Workers’ compensation benefits help Pennsylvania workers get through periods of time when they cannot do their jobs because of work-related illnesses or injuries. When a worker is harmed on the job and granted workers’ compensation benefits, it means that their claim was approved for coverage and that their harm was work-related. A worker whose claim is rejected may find that the grounds for their denial was based on their illness or injury arising from a non-work relate cause.
This post will discuss what injuries and illnesses may be deemed work-related for the purposes of workers’ compensation approvals. Readers should not interpret its contents as legal advice or guidance on their own workers’ compensation claims. Any readers with concerns about seeking workers’ compensation benefits should contact a trusted workers’ compensation attorney at their convenience.
What it means to be on the job when suffering harm
Many of the injuries that workers base their workers’ compensation claims on happen in obvious work-related settings. They may fall from scaffolding on worksite while doing their tasks, or they may suffer a crush injury while moving equipment in the warehouse of their employer. Not all work-related harm happens during business hours or even on workers’ job sites.
For example, a worker may be driving in a company vehicle for work-related purposes when then are in an accident and suffer serious harm. While they are not at work, the nature of their tasks is work-related and their claim may be considered connected to their job responsibilities. Similarly, a worker who is sent to a meeting by their employer and who is injured in an accident while at the meeting may have a workers’ compensation claim for their losses.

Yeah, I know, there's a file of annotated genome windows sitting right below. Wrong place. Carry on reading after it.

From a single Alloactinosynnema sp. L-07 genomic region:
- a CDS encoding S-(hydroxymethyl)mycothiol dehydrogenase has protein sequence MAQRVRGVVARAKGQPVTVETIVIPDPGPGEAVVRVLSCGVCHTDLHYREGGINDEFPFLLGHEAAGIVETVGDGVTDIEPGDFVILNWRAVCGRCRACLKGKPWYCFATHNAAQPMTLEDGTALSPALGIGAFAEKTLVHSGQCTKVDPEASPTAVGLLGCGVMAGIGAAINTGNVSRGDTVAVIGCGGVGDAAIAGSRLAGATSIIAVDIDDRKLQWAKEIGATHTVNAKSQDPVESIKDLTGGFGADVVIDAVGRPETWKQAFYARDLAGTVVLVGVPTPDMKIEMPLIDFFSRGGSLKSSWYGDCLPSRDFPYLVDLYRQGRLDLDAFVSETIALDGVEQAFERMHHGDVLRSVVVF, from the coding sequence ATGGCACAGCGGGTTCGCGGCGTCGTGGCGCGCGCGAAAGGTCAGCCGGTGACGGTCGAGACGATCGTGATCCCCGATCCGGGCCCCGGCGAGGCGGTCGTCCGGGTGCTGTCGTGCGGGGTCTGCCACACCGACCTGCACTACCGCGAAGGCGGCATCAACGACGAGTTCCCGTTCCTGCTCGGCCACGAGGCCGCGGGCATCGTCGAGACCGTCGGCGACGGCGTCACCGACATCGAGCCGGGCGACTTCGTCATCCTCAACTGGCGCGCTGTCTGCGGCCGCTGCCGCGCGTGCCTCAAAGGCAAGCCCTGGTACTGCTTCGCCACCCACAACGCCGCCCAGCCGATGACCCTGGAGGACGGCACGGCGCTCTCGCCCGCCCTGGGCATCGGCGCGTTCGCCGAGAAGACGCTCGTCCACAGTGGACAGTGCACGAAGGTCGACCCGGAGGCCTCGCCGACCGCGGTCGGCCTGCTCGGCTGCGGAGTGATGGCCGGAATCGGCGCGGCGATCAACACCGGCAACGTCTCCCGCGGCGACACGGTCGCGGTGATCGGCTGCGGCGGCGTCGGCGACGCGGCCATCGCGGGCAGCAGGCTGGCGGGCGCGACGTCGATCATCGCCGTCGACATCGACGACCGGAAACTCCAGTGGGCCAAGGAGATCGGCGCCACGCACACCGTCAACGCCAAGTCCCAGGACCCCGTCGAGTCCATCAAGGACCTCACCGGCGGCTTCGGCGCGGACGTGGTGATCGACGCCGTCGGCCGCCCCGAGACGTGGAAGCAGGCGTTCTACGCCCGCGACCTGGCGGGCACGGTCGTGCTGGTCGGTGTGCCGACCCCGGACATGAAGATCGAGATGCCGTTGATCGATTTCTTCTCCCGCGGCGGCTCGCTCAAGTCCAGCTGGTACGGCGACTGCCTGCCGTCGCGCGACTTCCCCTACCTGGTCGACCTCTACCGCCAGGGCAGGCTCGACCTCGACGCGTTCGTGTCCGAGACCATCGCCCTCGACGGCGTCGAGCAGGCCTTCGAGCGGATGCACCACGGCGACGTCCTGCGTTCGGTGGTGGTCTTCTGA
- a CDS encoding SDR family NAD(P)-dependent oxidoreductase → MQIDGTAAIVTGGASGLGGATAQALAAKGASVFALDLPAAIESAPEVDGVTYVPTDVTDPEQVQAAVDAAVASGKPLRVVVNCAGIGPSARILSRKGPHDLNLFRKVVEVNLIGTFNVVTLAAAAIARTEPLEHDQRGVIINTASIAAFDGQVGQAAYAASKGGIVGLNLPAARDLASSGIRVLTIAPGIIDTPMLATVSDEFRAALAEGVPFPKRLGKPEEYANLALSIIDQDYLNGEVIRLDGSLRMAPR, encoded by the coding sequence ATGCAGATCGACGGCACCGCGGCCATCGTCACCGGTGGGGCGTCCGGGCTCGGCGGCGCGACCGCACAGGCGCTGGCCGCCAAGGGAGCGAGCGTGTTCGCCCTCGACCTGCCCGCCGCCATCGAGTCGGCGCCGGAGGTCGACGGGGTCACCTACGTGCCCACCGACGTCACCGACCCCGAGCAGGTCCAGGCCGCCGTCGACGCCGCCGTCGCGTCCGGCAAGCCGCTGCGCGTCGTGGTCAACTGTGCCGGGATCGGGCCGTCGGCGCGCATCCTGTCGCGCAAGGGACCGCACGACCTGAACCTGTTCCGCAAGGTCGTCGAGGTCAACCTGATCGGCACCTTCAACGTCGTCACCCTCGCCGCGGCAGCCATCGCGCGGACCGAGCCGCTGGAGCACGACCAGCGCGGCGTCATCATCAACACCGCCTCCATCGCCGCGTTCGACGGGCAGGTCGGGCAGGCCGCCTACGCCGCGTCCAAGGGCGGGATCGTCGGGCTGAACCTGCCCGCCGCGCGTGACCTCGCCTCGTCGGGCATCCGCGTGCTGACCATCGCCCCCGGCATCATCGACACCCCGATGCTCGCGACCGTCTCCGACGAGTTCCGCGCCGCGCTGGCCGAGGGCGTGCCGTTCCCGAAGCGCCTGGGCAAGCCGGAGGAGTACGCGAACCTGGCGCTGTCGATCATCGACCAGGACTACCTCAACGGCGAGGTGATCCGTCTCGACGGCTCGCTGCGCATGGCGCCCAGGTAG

In some cases, workers may suffer harm while at work but their claims may be denied based on the nature of how their injuries were sustained. If a worker is alleged to have been harmed while engaged in horseplay, even if their injury happened at work, their claim may not be considered work-related and may therefore be rejected.
The case of pre-existing conditions and workers’ compensation
It is possible for some workers with pre-existing medical conditions to see workers’ compensation benefits when their jobs aggravate their conditions. For example, a worker with a bad back may find that after working on an assembly line, their back condition has gotten worse directly because of their job tasks. That worker may have a claim for workers’ compensation based on the worsening of their pre-existing conditions.
Addressing injuries and workers’ compensation claims
As previously discussed on this blog, it is important that victims of workplace harm prepare accurate and detailed claims for their workers’ compensation benefits. They must meet certain criteria for their claims to be accepted and reviewed, and workers can get help to ensure that they meet all requirements of the process. Their trusted workers’ compensation attorneys can help them from the beginning to fight for the benefits they need to get by.